This post is a work in progress. This warning will be removed once I'm done editing it.
In the Repair Journey, I have asked a group of participants to choose an object they would like to repair or repurpose, and spend some weeks keeping a diary of how the repair (or attempt to repair) went.
The study was designed to investigate ways in which materials that are broken, obsolete or otherwise inadequate can be repaired, adapted or transformed in urban contexts. In particular, I expected to understand how the value of an object is perceived in different situations, and how accessible are the possible ways to handle or transform it.
Those who volunteered to participate were asked to start a repair diary of one object that was either broken, malfunctioning or inadequate. Each participant was able to choose the object their diary would focus on. It could be an object they were currently interested in exploring, or some notable experience they have had in the past. During some weeks, participants would be asked to reflect upon the value of the object they chose, in what ways it could be considered usable and how easy it was to repair or repurpose it. Stories of failed attempts were to be considered as relevant as successful ones.
By the end of the period of exploration, the participants met for a closing workshop. During the workshop, they were asked to report how their journeys went, as well as to discuss what would need to be changed in their city or town to make the reuse of materials easier, more effective and more enjoyable. The main goal of the workshop was to understand what should be different in cities in order to allow local society to reuse more of the materials they currently discard.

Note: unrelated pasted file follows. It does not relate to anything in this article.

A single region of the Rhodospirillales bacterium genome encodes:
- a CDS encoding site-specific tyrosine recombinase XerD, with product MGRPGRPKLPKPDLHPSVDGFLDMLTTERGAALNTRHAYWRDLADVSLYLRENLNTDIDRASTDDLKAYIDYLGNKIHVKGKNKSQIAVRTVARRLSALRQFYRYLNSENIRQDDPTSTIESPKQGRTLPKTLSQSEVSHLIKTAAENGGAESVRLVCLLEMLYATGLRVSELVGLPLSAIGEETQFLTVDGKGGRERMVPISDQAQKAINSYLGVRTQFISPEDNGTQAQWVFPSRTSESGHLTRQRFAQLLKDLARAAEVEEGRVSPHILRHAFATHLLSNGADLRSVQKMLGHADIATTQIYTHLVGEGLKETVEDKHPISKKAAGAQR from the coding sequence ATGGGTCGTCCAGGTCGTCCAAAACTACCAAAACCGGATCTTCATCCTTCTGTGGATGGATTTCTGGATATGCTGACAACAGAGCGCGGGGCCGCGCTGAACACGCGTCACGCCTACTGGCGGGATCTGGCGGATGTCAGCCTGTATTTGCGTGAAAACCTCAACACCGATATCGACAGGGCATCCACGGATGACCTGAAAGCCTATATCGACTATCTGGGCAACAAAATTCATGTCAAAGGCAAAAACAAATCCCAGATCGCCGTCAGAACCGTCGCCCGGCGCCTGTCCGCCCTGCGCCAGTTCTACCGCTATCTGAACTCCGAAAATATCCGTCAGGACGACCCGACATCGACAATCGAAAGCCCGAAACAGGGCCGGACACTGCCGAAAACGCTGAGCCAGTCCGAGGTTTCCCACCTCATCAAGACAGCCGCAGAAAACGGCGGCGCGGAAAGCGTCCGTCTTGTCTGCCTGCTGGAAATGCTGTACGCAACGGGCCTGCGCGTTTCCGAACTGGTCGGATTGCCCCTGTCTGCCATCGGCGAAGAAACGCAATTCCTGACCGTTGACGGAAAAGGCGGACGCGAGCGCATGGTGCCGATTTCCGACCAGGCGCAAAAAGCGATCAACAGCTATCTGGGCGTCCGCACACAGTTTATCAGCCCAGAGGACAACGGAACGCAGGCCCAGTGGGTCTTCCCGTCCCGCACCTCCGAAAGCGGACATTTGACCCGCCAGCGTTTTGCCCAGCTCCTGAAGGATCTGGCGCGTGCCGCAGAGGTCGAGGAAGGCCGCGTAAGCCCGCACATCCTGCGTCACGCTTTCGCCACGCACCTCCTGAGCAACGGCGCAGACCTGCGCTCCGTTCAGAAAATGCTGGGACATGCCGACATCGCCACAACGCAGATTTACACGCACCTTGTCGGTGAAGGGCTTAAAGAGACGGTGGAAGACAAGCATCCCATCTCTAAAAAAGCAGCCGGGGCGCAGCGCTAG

The Repair Journey was inspired by design research studies using probes: objects that invite participants to interact materially with them by completing, adding information or interventions, wearing or changing them. In February 2020 we (the OpenDoTT fellows) had a workshop with Jayne Wallace and Justin Marshall at Northumbria University to explore possibilities to use probes for our research. My interest in understanding the way citizens interacted with materials that were somehow inappropriate - broken, ill-fitted, obsolete or otherwise - led me to design what I originally named "broken probes". Here's a description I used to submit it to a conference (my proposal was approved, but the conference was unfortunately postponed until 2021):